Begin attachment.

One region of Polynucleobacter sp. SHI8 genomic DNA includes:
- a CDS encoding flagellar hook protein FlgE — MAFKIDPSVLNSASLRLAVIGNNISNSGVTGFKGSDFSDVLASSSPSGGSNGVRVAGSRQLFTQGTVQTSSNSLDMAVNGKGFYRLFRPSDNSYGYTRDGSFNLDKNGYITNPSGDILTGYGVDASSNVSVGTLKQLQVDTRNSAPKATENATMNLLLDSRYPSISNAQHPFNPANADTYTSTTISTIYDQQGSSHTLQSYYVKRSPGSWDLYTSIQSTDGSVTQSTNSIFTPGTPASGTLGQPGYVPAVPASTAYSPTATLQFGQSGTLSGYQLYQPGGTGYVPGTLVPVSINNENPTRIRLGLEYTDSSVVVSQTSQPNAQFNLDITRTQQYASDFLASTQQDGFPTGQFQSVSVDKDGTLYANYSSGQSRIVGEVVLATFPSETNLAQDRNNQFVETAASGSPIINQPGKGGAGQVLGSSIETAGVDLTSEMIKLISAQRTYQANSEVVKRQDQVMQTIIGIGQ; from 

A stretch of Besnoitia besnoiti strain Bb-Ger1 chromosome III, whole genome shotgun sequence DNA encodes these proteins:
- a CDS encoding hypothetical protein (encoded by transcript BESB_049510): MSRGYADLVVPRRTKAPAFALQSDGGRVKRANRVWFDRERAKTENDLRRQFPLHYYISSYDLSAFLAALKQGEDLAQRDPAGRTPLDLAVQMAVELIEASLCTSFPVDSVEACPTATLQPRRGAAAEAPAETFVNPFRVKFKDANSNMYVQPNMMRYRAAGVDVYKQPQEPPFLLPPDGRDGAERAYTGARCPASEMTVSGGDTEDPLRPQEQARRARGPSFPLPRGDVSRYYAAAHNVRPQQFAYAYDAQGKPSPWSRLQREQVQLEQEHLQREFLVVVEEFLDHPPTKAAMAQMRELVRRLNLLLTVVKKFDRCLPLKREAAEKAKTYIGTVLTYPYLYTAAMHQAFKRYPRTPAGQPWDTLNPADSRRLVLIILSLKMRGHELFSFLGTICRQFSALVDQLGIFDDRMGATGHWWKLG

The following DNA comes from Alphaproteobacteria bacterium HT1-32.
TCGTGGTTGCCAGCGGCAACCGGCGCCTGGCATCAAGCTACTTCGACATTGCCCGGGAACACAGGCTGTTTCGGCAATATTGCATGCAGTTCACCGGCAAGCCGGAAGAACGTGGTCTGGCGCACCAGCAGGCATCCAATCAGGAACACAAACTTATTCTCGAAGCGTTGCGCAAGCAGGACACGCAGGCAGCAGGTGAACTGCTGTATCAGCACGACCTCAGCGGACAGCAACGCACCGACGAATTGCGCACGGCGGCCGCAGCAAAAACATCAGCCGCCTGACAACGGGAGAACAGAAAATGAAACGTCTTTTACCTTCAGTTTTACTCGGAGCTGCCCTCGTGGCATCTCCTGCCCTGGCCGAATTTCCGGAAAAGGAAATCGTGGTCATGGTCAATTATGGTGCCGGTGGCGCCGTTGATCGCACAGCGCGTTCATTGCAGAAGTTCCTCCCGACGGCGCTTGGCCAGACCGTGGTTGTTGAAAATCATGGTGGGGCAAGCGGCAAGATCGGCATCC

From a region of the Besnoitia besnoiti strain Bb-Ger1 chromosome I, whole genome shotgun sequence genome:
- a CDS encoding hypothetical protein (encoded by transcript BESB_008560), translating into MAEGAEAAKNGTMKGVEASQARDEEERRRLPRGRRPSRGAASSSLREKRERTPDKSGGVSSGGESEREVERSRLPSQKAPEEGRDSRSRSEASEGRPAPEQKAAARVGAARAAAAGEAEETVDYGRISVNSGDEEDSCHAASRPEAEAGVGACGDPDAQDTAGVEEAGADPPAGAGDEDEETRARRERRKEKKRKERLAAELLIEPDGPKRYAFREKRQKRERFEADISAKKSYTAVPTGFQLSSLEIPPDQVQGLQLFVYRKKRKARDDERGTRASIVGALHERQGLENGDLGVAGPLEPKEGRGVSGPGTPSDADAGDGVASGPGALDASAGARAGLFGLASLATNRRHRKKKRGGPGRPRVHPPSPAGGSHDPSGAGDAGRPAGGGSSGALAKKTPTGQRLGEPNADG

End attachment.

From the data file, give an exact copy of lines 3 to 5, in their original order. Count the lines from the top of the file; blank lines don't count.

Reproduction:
A stretch of Besnoitia besnoiti strain Bb-Ger1 chromosome III, whole genome shotgun sequence DNA encodes these proteins:
- a CDS encoding hypothetical protein (encoded by transcript BESB_049510): MSRGYADLVVPRRTKAPAFALQSDGGRVKRANRVWFDRERAKTENDLRRQFPLHYYISSYDLSAFLAALKQGEDLAQRDPAGRTPLDLAVQMAVELIEASLCTSFPVDSVEACPTATLQPRRGAAAEAPAETFVNPFRVKFKDANSNMYVQPNMMRYRAAGVDVYKQPQEPPFLLPPDGRDGAERAYTGARCPASEMTVSGGDTEDPLRPQEQARRARGPSFPLPRGDVSRYYAAAHNVRPQQFAYAYDAQGKPSPWSRLQREQVQLEQEHLQREFLVVVEEFLDHPPTKAAMAQMRELVRRLNLLLTVVKKFDRCLPLKREAAEKAKTYIGTVLTYPYLYTAAMHQAFKRYPRTPAGQPWDTLNPADSRRLVLIILSLKMRGHELFSFLGTICRQFSALVDQLGIFDDRMGATGHWWKLG

The following DNA comes from Alphaproteobacteria bacterium HT1-32.